Hazel Everett

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Motivated by visibility problems in three dimensions, we investigate the complexity and construction of the set of tangent lines in a scene of three-dimensional polyhedra. We prove that the set of lines tangent to four possibly intersecting convex polyhedra in R3 with a total of n edges consists of Θ(n2) connected components in the worst case. In the(More)
In this paper, we show that, amongst n uniformly distributed unit balls in R , the expected number of maximal non-occluded line segments tangent to four balls is linear, considerably improving the previously known upper bound. Using our techniques we show a linear bound on the expected size of the visibility complex, a data structure encoding the visibility(More)
Given a family of k disjoint connected polygonal sites in general position and of total complexity n, we consider the farthest-site Voronoi diagram of these sites, where the distance to a site is the distance to a closest point on it. We show that the complexity of this diagram is O(n), and give an O(n log n) time algorithm to compute it. We also prove a(More)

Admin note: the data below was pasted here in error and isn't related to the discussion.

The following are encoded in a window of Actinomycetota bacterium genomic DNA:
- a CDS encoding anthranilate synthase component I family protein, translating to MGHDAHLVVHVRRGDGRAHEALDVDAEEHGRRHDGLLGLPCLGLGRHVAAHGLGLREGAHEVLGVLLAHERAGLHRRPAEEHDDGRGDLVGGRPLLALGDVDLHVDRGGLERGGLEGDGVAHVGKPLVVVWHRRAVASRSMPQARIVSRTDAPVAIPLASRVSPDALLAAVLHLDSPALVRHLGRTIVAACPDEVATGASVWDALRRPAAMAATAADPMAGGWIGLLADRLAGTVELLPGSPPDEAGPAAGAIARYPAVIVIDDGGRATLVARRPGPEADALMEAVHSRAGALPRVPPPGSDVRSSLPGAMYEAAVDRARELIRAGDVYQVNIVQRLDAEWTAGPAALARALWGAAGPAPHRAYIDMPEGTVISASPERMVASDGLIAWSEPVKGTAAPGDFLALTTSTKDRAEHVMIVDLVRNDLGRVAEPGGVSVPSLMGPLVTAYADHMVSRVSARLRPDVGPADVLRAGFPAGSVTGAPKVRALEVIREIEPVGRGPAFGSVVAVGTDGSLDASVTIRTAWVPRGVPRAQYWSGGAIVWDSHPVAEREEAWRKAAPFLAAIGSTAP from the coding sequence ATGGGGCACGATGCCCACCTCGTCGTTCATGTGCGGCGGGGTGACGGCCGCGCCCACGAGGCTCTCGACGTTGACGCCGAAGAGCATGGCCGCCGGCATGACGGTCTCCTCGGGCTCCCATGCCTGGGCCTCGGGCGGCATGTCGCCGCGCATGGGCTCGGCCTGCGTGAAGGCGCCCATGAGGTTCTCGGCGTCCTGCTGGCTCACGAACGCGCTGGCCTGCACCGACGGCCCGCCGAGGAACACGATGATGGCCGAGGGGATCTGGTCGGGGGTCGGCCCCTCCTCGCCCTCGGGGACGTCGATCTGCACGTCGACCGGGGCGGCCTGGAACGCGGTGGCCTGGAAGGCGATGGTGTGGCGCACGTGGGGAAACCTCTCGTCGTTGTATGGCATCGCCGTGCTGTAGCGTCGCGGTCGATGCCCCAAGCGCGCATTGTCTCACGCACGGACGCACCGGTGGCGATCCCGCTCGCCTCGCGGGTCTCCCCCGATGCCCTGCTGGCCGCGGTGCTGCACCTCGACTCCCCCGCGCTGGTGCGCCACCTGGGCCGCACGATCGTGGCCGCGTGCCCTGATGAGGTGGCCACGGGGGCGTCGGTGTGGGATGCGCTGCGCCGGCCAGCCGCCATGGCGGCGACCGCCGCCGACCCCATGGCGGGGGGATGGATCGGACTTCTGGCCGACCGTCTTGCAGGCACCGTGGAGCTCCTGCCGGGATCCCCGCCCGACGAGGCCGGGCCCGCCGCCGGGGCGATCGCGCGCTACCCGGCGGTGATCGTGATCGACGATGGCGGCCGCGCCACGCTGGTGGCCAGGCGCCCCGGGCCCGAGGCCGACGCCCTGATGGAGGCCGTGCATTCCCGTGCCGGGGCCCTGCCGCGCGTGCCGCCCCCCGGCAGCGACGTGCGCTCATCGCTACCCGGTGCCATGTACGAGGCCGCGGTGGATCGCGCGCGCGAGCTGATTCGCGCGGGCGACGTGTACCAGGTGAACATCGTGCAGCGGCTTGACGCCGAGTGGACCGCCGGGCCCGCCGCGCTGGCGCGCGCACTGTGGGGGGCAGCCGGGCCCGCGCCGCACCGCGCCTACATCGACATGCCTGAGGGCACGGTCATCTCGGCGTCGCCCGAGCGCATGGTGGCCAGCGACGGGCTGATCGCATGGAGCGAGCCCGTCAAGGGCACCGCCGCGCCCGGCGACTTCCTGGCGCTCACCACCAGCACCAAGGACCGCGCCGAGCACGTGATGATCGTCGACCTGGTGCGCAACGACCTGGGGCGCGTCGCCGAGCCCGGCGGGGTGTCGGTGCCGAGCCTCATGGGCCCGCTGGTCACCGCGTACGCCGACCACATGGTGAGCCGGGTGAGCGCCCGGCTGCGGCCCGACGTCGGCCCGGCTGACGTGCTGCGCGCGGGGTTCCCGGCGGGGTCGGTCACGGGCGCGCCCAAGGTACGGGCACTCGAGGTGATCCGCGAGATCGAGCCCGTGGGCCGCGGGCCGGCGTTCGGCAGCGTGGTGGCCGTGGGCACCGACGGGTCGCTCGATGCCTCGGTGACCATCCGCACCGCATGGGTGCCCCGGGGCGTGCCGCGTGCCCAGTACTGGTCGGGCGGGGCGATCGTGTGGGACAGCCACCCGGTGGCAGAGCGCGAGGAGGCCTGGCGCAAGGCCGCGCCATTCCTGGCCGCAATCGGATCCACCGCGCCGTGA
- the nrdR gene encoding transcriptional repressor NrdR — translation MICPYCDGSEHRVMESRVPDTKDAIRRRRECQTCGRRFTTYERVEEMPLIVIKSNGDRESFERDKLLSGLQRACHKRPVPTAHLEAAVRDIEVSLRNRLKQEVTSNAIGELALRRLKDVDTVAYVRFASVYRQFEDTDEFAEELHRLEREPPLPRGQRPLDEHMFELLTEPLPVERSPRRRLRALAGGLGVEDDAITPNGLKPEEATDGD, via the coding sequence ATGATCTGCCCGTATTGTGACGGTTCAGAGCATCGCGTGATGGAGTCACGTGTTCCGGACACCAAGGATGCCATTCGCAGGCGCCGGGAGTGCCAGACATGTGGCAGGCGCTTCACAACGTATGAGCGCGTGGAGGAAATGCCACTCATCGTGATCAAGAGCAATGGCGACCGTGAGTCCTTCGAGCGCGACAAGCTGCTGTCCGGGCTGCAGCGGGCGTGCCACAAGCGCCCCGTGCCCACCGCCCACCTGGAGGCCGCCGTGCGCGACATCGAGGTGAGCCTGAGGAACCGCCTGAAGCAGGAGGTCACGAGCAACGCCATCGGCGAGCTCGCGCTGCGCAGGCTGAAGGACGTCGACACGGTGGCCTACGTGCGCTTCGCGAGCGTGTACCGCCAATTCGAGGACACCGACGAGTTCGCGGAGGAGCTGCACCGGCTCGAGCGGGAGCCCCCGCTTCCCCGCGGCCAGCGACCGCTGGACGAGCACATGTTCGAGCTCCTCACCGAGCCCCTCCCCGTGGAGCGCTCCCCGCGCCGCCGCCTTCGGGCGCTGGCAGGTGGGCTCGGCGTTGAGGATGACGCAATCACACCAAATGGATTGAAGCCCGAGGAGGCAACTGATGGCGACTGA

We completely describe the structure of the connected components of transversals to a collection of n line segments in R. Generically, the set of transversal to four segments consist of zero or two lines. We catalog the non-generic cases and show that n > 3 arbitrary line segments in R admit at most n connected components of line transversals, and that this(More)
Given a set of n points in the plane, we consider the problem of computing the circular ordering of the points about a viewpoint q and efficiently maintaining this ordering information as q moves. In linear space, and after O(n log n) preprocessing time, our solution maintains the view at a cost of O(log n) amortized time (resp. O(log n) worst case time)(More)
In this paper we study various geometric predicates for determining the existence of and categorizing the configurations of lines in 3D that are transversal to lines or segments. We compute the degrees of standard procedures of evaluating these predicates. The degrees of some of these procedures are surprisingly high (up to 168), which may explain why(More)